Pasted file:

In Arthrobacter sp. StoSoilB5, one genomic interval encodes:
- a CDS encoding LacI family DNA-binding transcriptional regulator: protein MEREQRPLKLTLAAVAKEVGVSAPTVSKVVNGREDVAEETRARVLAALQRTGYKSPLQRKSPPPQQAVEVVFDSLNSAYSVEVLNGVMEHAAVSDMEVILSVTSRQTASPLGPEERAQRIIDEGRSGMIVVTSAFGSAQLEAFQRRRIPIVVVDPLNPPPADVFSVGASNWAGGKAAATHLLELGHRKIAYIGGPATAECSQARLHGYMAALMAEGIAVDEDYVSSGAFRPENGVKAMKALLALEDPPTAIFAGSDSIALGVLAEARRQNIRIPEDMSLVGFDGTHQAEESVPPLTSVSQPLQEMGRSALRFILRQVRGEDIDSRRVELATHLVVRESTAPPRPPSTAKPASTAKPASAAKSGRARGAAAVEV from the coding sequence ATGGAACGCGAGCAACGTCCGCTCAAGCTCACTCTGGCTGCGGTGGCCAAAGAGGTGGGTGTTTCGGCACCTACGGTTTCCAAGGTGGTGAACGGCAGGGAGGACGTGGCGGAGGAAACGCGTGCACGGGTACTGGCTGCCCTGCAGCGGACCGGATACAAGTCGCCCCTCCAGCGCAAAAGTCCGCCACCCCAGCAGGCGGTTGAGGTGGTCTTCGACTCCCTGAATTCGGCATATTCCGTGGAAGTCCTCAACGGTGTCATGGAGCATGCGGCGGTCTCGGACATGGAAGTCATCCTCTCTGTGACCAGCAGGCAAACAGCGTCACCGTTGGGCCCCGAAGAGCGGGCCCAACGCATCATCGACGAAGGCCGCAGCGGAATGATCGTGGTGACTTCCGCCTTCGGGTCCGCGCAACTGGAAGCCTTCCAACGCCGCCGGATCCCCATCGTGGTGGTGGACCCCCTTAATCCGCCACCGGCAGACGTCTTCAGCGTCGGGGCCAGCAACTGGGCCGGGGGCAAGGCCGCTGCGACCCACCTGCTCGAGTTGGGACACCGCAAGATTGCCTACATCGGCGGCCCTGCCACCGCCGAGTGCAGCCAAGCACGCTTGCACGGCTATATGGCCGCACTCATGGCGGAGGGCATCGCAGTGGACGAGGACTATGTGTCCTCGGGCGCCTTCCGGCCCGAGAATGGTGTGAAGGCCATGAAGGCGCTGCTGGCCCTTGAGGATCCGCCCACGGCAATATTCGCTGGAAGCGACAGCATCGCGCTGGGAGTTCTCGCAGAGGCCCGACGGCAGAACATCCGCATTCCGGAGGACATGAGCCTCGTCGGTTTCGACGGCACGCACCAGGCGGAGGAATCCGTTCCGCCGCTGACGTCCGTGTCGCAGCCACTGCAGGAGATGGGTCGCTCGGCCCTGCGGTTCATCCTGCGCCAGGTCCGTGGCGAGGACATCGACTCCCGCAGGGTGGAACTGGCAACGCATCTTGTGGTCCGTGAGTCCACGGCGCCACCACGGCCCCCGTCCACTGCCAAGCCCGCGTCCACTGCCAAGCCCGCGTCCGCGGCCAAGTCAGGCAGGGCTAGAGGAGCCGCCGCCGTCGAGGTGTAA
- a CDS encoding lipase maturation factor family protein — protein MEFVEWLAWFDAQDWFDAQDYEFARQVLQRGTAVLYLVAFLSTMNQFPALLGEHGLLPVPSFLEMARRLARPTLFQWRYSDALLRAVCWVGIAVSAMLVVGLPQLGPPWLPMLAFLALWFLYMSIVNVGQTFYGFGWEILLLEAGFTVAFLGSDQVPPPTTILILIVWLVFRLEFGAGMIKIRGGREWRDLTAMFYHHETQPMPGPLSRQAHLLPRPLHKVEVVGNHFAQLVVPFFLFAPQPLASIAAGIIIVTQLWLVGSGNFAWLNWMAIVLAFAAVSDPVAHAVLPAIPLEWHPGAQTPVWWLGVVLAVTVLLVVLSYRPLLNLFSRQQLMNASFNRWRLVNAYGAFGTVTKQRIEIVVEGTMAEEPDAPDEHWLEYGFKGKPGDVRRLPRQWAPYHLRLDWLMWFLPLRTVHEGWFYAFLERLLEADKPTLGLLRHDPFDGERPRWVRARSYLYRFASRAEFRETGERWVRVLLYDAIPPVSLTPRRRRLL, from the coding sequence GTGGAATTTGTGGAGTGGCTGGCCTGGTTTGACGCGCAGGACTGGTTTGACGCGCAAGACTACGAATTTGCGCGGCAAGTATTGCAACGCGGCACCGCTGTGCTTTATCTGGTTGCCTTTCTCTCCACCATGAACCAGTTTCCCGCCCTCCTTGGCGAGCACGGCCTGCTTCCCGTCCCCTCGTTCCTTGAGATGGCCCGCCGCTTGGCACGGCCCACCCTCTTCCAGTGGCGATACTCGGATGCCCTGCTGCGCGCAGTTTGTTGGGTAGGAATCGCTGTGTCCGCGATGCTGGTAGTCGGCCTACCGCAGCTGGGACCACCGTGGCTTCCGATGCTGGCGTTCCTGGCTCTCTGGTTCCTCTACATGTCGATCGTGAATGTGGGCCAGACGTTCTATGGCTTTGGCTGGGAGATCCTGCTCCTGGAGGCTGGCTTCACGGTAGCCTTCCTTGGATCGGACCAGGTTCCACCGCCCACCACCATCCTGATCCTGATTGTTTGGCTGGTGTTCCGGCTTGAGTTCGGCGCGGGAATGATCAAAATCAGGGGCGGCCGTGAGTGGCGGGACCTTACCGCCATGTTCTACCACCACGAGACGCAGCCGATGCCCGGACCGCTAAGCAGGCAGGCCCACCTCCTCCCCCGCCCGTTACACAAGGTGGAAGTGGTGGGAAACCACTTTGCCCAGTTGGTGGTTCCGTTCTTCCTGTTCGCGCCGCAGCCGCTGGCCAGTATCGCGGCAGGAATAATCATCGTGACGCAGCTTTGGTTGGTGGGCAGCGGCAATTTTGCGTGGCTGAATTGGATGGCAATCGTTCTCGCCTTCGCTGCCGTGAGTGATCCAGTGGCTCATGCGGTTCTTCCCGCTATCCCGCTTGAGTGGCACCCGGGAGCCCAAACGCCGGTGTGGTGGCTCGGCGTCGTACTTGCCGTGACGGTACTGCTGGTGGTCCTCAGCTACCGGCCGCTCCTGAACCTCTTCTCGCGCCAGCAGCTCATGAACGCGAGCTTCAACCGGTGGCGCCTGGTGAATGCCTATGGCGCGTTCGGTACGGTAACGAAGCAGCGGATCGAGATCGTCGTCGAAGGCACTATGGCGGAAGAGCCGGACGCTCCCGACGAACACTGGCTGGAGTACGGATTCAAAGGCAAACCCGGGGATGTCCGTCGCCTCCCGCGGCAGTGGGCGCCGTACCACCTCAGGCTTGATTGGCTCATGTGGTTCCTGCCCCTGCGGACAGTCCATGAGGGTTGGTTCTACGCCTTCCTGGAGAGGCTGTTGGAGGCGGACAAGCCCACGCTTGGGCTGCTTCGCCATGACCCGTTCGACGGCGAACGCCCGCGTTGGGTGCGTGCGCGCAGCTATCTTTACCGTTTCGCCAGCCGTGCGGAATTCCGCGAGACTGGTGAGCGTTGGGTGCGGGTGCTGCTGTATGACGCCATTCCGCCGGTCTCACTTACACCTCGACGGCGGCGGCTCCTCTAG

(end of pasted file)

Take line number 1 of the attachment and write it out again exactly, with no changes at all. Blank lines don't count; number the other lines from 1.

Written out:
In Arthrobacter sp. StoSoilB5, one genomic interval encodes: